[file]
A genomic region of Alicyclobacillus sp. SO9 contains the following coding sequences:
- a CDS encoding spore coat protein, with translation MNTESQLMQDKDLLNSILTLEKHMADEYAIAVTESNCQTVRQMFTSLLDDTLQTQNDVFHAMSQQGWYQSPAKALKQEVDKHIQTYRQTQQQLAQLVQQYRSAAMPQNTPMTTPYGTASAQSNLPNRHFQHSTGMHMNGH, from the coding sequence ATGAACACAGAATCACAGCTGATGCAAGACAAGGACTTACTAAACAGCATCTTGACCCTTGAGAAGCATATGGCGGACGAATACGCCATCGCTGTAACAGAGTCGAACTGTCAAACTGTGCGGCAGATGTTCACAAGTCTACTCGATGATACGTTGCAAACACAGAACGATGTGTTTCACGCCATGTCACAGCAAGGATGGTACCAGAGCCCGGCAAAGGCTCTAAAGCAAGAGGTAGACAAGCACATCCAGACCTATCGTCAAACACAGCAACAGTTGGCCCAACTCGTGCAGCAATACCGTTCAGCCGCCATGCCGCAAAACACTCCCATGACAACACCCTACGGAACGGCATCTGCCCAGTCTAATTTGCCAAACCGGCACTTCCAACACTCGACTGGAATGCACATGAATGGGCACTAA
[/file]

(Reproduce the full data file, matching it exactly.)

A genomic region of Alicyclobacillus sp. SO9 contains the following coding sequences:
- a CDS encoding spore coat protein, with translation MNTESQLMQDKDLLNSILTLEKHMADEYAIAVTESNCQTVRQMFTSLLDDTLQTQNDVFHAMSQQGWYQSPAKALKQEVDKHIQTYRQTQQQLAQLVQQYRSAAMPQNTPMTTPYGTASAQSNLPNRHFQHSTGMHMNGH, from the coding sequence ATGAACACAGAATCACAGCTGATGCAAGACAAGGACTTACTAAACAGCATCTTGACCCTTGAGAAGCATATGGCGGACGAATACGCCATCGCTGTAACAGAGTCGAACTGTCAAACTGTGCGGCAGATGTTCACAAGTCTACTCGATGATACGTTGCAAACACAGAACGATGTGTTTCACGCCATGTCACAGCAAGGATGGTACCAGAGCCCGGCAAAGGCTCTAAAGCAAGAGGTAGACAAGCACATCCAGACCTATCGTCAAACACAGCAACAGTTGGCCCAACTCGTGCAGCAATACCGTTCAGCCGCCATGCCGCAAAACACTCCCATGACAACACCCTACGGAACGGCATCTGCCCAGTCTAATTTGCCAAACCGGCACTTCCAACACTCGACTGGAATGCACATGAATGGGCACTAA